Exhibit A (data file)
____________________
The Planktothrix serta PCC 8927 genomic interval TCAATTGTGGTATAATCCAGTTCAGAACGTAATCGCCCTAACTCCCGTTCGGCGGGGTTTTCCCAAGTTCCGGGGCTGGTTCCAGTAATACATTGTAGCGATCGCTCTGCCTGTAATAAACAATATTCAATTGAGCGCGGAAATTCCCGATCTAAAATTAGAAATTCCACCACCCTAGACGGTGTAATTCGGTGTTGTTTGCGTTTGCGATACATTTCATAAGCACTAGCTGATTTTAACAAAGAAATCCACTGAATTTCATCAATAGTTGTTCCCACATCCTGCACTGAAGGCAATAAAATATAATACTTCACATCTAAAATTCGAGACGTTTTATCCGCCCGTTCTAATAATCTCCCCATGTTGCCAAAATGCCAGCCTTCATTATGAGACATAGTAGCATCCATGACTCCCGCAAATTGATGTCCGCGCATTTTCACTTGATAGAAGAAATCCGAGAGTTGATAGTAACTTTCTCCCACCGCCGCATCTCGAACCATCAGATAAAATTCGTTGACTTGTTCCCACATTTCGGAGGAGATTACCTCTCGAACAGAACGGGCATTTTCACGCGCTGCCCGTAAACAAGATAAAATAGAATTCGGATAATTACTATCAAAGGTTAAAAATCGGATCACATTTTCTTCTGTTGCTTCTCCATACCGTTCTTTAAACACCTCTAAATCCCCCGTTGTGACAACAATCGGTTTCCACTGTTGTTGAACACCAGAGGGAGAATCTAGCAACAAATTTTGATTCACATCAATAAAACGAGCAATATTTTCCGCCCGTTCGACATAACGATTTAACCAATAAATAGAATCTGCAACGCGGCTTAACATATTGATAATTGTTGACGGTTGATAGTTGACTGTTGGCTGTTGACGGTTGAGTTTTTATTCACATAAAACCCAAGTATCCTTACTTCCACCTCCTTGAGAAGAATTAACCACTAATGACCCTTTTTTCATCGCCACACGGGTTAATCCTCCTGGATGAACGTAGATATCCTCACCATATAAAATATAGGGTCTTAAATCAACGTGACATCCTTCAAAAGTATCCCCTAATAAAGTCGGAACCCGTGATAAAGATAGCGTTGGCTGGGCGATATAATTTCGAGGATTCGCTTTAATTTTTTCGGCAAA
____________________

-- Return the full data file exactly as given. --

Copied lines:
The Planktothrix serta PCC 8927 genomic interval TCAATTGTGGTATAATCCAGTTCAGAACGTAATCGCCCTAACTCCCGTTCGGCGGGGTTTTCCCAAGTTCCGGGGCTGGTTCCAGTAATACATTGTAGCGATCGCTCTGCCTGTAATAAACAATATTCAATTGAGCGCGGAAATTCCCGATCTAAAATTAGAAATTCCACCACCCTAGACGGTGTAATTCGGTGTTGTTTGCGTTTGCGATACATTTCATAAGCACTAGCTGATTTTAACAAAGAAATCCACTGAATTTCATCAATAGTTGTTCCCACATCCTGCACTGAAGGCAATAAAATATAATACTTCACATCTAAAATTCGAGACGTTTTATCCGCCCGTTCTAATAATCTCCCCATGTTGCCAAAATGCCAGCCTTCATTATGAGACATAGTAGCATCCATGACTCCCGCAAATTGATGTCCGCGCATTTTCACTTGATAGAAGAAATCCGAGAGTTGATAGTAACTTTCTCCCACCGCCGCATCTCGAACCATCAGATAAAATTCGTTGACTTGTTCCCACATTTCGGAGGAGATTACCTCTCGAACAGAACGGGCATTTTCACGCGCTGCCCGTAAACAAGATAAAATAGAATTCGGATAATTACTATCAAAGGTTAAAAATCGGATCACATTTTCTTCTGTTGCTTCTCCATACCGTTCTTTAAACACCTCTAAATCCCCCGTTGTGACAACAATCGGTTTCCACTGTTGTTGAACACCAGAGGGAGAATCTAGCAACAAATTTTGATTCACATCAATAAAACGAGCAATATTTTCCGCCCGTTCGACATAACGATTTAACCAATAAATAGAATCTGCAACGCGGCTTAACATATTGATAATTGTTGACGGTTGATAGTTGACTGTTGGCTGTTGACGGTTGAGTTTTTATTCACATAAAACCCAAGTATCCTTACTTCCACCTCCTTGAGAAGAATTAACCACTAATGACCCTTTTTTCATCGCCACACGGGTTAATCCTCCTGGATGAACGTAGATATCCTCACCATATAAAATATAGGGTCTTAAATCAACGTGACATCCTTCAAAAGTATCCCCTAATAAAGTCGGAACCCGTGATAAAGATAGCGTTGGCTGGGCGATATAATTTCGAGGATTCGCTTTAATTTTTTCGGCAAA